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Gotham City Monsters #1 Review

This is exactly the kind of offering that DC has been lacking for some time.

Steve Orlando
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Steve Orlando is a writer best known at DC for his stylish deep cuts of continuity in the spirit of Grant Morrison. His revamp of the gay villain Extraño was fantastic, and his runs on Supergirl and JLA, while often overlooked, were both interesting and unique reads. Gotham City Monsters is the latest installment in his body of work, the newest of many miniseries he has worked on to dive into the lesser known, more obscure DC realms. This series focuses on DC’s monstrous characters as they are forced to team up to fight a universal threat, and it is immediately compelling.

The issue bounces between characters as each member of the cast is given a different reason to visit the Magus Theatre. This is an opportunity for Orlando to give a quick hook for each character before the plot begins. Andrew Bennett fights a cult of vampires that no longer accept his rule, and discovers that they have a new leader that poses a threat to him. Killer Croc, fresh off of his parole from the Suicide Squad, wallows in the fact that the world won’t give him a chance before being invited to the Magus Theatre by the man who runs his motel in Monstertown. Frankenstein fights and kills a Minotaur in a bar before finding Mandrill nearby, eventually learning that something shady is going on at the Magus Theatre. Orca grieves who she used to be, and Lady Clay ponders her identity and direction now that Kobra has been destroyed. Orlando is able to use this issue to establish each character’s identity and core conflicts before thrusting them together into a team.

As this is a setup issue, there isn’t very much by way of plot. The issue ends with the emergence and reveal of the villain, who is someone most audiences wouldn’t be familiar with. That being said, the stakes are immediately recognizable. An entire theater full of people is massacred in a sacrifice to bring the villain of the story into the fray. Yet his words to end the issue seem almost heroic: “Shall we rescue the Multiverse?” Orlando’s penchant for cutting deep into DC lore to find underused concepts to revitalize is a major strength here, as he brings Melmoth back for the first time since Grant Morrison’s Seven Soldiers. Yet despite the deep cut nature of this reveal, an intense understanding of DC lore is not necessary to enjoy this issue. Orlando does an excellent job introducing and explaining everyone and the states they are in before starting the plot, making this a very accessible comic.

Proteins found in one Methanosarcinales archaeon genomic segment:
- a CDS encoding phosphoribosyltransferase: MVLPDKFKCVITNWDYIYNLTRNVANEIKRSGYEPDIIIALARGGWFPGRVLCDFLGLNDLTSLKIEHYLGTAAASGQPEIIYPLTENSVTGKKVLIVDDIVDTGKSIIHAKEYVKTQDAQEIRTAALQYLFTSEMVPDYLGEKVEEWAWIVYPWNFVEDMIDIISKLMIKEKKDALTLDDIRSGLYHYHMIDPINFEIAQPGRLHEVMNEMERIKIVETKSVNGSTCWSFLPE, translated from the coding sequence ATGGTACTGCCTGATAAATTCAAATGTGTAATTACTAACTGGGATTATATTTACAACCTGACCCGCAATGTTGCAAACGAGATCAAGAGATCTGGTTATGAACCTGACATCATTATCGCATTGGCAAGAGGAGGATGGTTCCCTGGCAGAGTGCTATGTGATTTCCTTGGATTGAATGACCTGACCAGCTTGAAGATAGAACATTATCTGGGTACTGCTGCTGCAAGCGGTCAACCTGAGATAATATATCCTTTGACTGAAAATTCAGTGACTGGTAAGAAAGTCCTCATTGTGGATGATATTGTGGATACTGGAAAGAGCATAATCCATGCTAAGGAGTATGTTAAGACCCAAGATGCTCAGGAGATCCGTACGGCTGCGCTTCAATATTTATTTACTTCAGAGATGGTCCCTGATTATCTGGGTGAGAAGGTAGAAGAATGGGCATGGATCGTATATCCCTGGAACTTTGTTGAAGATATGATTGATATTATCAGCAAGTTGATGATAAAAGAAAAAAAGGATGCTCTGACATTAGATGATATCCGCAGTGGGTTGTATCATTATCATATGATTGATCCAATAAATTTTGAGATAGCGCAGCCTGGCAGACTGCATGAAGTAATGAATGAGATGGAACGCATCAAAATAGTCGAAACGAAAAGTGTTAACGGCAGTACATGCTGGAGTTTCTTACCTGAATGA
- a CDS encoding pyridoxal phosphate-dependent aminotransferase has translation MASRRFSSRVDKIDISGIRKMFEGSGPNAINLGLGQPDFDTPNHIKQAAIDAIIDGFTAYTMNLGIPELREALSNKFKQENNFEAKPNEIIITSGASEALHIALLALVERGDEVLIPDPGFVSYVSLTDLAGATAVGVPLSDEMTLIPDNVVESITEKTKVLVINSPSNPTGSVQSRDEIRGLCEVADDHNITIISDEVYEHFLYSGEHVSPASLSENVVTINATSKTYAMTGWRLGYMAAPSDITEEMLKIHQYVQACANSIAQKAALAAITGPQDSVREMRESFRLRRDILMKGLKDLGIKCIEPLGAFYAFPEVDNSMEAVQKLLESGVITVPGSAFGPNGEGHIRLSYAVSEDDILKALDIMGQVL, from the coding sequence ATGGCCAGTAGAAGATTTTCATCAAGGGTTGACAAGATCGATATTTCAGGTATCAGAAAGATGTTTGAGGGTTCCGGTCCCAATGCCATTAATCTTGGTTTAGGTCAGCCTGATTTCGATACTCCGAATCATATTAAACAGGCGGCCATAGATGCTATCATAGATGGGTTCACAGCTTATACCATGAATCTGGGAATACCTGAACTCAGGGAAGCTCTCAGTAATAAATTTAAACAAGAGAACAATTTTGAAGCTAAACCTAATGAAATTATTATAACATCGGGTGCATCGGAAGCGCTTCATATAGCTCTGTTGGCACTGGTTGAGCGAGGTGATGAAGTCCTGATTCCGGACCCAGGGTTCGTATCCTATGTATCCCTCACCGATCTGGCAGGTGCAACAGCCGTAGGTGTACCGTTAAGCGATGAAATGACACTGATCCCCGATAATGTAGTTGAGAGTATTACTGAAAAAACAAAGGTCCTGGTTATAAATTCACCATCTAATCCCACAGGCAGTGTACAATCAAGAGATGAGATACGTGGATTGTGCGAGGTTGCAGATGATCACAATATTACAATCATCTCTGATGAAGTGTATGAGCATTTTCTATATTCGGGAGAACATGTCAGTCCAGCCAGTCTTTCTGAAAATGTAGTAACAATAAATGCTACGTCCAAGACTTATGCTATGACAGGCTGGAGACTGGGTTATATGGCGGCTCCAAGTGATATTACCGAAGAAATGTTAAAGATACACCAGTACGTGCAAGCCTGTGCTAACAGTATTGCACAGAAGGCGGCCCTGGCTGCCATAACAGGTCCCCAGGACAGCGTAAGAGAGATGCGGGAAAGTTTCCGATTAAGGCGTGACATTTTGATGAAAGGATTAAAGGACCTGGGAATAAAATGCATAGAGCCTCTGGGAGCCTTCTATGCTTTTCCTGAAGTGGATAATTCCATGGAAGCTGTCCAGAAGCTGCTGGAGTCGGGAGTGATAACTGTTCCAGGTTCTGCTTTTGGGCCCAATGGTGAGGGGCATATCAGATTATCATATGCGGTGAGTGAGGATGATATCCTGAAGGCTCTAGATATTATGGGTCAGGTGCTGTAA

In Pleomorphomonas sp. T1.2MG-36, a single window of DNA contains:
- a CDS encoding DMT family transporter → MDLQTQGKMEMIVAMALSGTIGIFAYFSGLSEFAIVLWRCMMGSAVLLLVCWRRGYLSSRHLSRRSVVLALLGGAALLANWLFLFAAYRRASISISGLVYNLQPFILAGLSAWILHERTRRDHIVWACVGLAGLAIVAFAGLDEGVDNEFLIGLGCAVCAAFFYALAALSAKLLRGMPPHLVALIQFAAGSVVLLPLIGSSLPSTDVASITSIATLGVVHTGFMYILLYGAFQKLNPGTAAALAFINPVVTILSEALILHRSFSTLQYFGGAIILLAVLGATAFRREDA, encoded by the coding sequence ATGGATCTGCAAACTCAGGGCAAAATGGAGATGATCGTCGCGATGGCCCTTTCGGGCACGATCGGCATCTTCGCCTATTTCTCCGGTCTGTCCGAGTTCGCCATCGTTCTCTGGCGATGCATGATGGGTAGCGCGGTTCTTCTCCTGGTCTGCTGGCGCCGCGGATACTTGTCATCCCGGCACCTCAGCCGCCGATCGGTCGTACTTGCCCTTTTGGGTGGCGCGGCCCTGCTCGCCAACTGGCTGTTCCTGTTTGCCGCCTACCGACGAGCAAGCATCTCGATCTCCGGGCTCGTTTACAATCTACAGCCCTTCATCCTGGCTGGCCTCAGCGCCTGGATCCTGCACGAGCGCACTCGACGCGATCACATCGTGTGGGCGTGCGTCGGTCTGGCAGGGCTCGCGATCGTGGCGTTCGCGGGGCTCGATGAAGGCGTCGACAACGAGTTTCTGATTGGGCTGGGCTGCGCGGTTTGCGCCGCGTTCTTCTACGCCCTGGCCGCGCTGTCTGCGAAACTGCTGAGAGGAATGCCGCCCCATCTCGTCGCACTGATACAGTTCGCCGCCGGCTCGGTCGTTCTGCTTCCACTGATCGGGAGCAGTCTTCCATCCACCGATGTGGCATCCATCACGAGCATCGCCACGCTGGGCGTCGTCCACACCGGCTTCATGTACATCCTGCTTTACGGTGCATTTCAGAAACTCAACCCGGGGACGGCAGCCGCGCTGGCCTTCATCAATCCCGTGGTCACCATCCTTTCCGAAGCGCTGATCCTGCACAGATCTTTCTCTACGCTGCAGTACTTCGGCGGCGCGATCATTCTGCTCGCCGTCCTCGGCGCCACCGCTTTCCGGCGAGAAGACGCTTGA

Amancay Nahuelpan is the artist on this issue, with Trish Mulvihill coloring and Tom Napolitano on letters. Everyone working on the visual aspect of the comic does an excellent job. Nahuelpan’s art provides a life and emotion to these monstrous characters despite their inhuman forms. The layouts are also incredibly skillful, giving individual moments and action scenes a certain rhythm and flow to guide readers across the page. Mulvihill’s colors are excellent as well, contrasting the darkness of the characters’ natural settings with the harsh neon of the Magus Theatre and Melmoth’s magic. The letters are also excellent, with narration boxes depicted as distinct from other captions, and different characters’ word balloons taking on separate styles. The entire book has a level of care put into every visual detail, and it leads to a spectacular result.

Gotham City Monsters is a book with a lot of style and heart, and is exactly the kind of offering that DC has been lacking for some time. It’s an excellent read with a lot of potential to grow, and everyone working on the book is doing a spectacular job. Folks who read this issue will come away very excited for more content involving Frankenstein, Killer Croc, and everyone else in the book.

Gotham City Monsters #1
Is it good?
Gotham City Monsters is a book with a lot of style and heart, and is exactly the kind of offering that DC has been lacking for some time.
The book does an excellent job catching readers up to each character, and is quite accessible.
Frankenstein is as enjoyable to read as ever, as Orlando writes him in the vein of Grant Morrison's original story.
Amancay Nahuelpan's art is gorgeous, and the whole book is incredibly visually cohesive.
9.5
Great
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